Winter Jackets - Buyer's Guide


It’s just into the New Year as we write this, and the thought of riding in the rain (snow) and cold puts a shudder down our backs but the boredom and over-eating of Xmas and NY means we really need to get out and ride.


There’s no better way of putting yourself off a nice winter ride than the thought of being cold or soaked through, so we suggest nipping that thought in the bud and investing in a brilliant new jacket. With great sales going on across the web and in bike stores, now is the time to invest in a new jacket. OK so you’re skint after Xmas but can you really say no to those big discounts? We can’t!


As with most things the more money you spend, the better fabric and jacket you’ll get in return. It’s hard to believe this if you’ve never bought a cycling jacket before, but trust us, on a windy and rainy evening when you‘re cold and tired, a leaky or crap jacket will be enough to push you back to the sofa ‘til summer.




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Waterproof or windproof?


So before you buy your new jacket have a think what you need from it and what sort of riding you’ll be doing. If you’re commuting you’ll need a wind and waterproof that will see you home in comfort, style and with good reflectivity. So go for something with useful pockets a casual, but not baggy, fit and think about ventilation too.


You’ll need the jacket to work in varying temperatures and weather conditions, if you can afford Gore-Tex then go for it, you’ll be quickly thankful of the extra you spend here. Not all of the competitor fabrics we’ve tried live up to their claims, but we’ve never been let down by Gore-Tex. Plus they have different weight fabric to choose from, ranging from the super lightweight Paclite, softshells with Gore-Tex and the 2 or 3 layer Gore-Tex fabrics we've come to know and love.


If you’re a fair weather rider and don’t plan on venturing out at the mere hint of a cloud or spot of rain, then you won’t need to spend quite as much, but should still consider a water-resistant and breathable fabric at the very least. You could think about a softshell or windproof jacket rather than a full on waterproof. They also have decent breathability and stretchy properties for a good anatomic fit and can be used for other outdoor pursuits too.


If the fabric is waterproof it usually is windproof too, beware though as not all wind and waterproof fabrics are breathable. If you opt for a non-breathable fabric you will most likely overheat and get wet from your own sweat. All but the most sedate of riders will require a breathable jacket, and this is where the extra money comes in, but will be worth the spend.



Features to consider



Whichever the jacket you choose it is vital to have easy to use pockets and zippers, as you’re likely to have cold hands and even wearing gloves. The zipper mechanism should be easy to use and pockets need to have openings large enough to get a gloved hand inside easily. Front zips should have at least one storm flap to keep out driving rain and cold winds, look out for two-way zips which are handy to vary ventilation too. Pit zips under the arms can be really handy and let our heat without letting in cold draughts or rain.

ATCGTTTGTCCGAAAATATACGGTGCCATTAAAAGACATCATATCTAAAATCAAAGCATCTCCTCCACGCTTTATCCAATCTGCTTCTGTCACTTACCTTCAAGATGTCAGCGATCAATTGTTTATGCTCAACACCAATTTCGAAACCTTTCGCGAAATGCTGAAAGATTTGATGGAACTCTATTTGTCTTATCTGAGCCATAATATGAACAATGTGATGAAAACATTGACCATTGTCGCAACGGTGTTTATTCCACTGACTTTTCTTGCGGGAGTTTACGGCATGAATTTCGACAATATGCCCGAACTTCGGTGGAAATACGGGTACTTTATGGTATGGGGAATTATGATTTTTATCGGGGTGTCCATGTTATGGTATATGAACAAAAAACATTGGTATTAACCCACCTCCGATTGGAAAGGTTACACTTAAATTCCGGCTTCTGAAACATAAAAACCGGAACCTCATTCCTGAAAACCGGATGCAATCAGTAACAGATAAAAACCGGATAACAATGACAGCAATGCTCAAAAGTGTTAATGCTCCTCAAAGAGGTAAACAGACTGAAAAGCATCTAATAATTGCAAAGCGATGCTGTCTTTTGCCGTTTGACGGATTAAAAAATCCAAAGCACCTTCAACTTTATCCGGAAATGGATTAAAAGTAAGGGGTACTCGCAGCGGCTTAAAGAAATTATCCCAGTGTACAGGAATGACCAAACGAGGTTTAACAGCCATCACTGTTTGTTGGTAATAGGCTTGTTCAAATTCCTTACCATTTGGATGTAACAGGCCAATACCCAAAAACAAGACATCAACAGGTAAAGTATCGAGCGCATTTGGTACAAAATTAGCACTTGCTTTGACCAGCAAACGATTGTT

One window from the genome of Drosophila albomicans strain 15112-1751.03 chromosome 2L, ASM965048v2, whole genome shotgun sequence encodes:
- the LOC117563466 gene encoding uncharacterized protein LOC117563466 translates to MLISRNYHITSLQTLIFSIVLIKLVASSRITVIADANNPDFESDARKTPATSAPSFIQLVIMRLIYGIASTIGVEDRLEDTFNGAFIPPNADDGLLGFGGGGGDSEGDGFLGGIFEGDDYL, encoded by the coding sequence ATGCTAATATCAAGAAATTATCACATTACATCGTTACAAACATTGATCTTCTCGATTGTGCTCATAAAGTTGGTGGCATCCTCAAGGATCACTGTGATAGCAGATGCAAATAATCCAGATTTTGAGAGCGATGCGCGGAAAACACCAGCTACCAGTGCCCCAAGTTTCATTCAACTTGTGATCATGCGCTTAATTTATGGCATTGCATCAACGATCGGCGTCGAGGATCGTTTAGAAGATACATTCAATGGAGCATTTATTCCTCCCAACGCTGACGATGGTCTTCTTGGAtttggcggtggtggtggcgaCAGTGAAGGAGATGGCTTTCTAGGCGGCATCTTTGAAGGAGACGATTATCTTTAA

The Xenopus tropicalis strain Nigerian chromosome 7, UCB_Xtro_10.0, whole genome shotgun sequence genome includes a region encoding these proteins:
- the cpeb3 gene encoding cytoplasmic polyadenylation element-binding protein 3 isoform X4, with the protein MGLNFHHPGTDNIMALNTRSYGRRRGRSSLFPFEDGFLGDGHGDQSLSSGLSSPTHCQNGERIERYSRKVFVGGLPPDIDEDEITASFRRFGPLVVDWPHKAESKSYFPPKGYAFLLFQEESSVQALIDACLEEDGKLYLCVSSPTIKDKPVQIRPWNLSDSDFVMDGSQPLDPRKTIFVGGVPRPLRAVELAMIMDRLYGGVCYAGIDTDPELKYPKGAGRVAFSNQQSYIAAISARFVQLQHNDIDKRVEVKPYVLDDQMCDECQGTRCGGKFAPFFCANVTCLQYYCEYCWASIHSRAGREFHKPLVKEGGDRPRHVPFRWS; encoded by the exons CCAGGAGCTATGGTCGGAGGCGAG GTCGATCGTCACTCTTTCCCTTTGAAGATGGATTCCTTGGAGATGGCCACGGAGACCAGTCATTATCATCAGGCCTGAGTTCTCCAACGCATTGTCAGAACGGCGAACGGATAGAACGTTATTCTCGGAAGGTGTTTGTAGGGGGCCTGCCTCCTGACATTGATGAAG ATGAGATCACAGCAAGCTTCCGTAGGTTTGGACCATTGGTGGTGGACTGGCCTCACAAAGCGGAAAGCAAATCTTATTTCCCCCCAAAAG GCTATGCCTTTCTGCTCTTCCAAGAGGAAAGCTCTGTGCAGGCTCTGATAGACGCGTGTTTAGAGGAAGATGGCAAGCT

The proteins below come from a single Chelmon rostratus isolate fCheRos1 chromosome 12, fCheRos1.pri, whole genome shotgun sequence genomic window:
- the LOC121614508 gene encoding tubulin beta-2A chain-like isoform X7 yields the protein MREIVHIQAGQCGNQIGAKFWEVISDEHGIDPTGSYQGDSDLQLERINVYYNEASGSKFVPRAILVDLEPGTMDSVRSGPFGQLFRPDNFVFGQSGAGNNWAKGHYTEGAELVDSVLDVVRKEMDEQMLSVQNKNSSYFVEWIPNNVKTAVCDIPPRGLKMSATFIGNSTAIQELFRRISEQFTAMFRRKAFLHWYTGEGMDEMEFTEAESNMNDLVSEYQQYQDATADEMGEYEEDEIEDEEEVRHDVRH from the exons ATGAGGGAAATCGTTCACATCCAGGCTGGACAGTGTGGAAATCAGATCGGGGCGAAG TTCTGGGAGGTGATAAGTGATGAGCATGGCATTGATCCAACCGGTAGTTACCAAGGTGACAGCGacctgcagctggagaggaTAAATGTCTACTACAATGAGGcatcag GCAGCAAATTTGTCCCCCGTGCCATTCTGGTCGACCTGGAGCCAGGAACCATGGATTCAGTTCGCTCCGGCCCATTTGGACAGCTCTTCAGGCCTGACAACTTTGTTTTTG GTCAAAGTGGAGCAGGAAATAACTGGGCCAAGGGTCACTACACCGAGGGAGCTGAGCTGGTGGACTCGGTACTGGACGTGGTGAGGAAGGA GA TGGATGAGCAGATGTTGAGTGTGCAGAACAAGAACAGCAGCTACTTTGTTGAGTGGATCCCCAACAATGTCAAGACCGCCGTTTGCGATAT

Collars often come with a micro-fleece lining, adding warmth and comfort when your chin and neck are getting blasted by snow or rain. Make sure the collar doesn’t interfere with your helmet and if the jacket has a hood, that it can be folded away if necessary. Reflective strips, are a must if you’re planning on riding at night. Check that there are sufficient and will you be seen from all angles too, it’s no good having a strip across your back if you wear a backpack.



Does the jacket have a storage pouch, or does that even matter to you? Some jackets fold into their own rear pocket, which can be handy if the weather turns out better than expected. You can even attach them to your frame or sling around your waist if they have straps too. Take note of the rear section of jackets, some are nice and low and others fold up to make it easier to move around the saddle when mountain biking and can be pulled down for extra protection when needed.



Cuffs are our personal bug bear, we like the option of tightening and loosening our cuffs to accommodate gloves and get us at the right temperature too. Spend time checking over little details like this before choosing your jacket and it’s a good idea to wear similar base and mid layers to what you’ll be riding in so as to ensure you get the right size.



Getting the right jacket is important, so try on loads of jackets before buying, and preferably bend over or sit on a bike to simulate your riding position to check that arms and rear are the right length. Don’t go for a too tight fit as you may need to add another layer in the depths of winter, and on the other hand a baggy fit may annoy you flapping in the wind.


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